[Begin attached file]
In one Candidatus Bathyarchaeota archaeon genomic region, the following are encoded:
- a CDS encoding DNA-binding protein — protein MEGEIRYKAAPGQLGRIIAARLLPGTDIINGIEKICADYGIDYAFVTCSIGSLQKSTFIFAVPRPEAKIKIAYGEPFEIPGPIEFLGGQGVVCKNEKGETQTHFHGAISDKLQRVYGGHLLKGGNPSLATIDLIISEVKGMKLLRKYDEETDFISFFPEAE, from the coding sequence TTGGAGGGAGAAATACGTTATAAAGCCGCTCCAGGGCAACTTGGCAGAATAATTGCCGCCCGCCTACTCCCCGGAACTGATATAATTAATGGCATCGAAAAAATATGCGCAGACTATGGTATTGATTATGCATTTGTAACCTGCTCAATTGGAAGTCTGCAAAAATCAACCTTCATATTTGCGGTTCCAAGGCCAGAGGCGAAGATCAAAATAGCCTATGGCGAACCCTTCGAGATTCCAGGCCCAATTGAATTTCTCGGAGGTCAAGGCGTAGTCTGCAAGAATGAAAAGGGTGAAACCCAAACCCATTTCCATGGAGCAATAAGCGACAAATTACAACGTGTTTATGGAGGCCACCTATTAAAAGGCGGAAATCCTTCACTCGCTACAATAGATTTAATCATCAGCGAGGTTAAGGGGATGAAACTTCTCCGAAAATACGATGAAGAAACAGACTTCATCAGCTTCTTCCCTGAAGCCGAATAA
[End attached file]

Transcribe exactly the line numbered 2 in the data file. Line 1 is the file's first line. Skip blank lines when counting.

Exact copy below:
- a CDS encoding DNA-binding protein — protein MEGEIRYKAAPGQLGRIIAARLLPGTDIINGIEKICADYGIDYAFVTCSIGSLQKSTFIFAVPRPEAKIKIAYGEPFEIPGPIEFLGGQGVVCKNEKGETQTHFHGAISDKLQRVYGGHLLKGGNPSLATIDLIISEVKGMKLLRKYDEETDFISFFPEAE, from the coding sequence TTGGAGGGAGAAATACGTTATAAAGCCGCTCCAGGGCAACTTGGCAGAATAATTGCCGCCCGCCTACTCCCCGGAACTGATATAATTAATGGCATCGAAAAAATATGCGCAGACTATGGTATTGATTATGCATTTGTAACCTGCTCAATTGGAAGTCTGCAAAAATCAACCTTCATATTTGCGGTTCCAAGGCCAGAGGCGAAGATCAAAATAGCCTATGGCGAACCCTTCGAGATTCCAGGCCCAATTGAATTTCTCGGAGGTCAAGGCGTAGTCTGCAAGAATGAAAAGGGTGAAACCCAAACCCATTTCCATGGAGCAATAAGCGACAAATTACAACGTGTTTATGGAGGCCACCTATTAAAAGGCGGAAATCCTTCACTCGCTACAATAGATTTAATCATCAGCGAGGTTAAGGGGATGAAACTTCTCCGAAAATACGATGAAGAAACAGACTTCATCAGCTTCTTCCCTGAAGCCGAATAA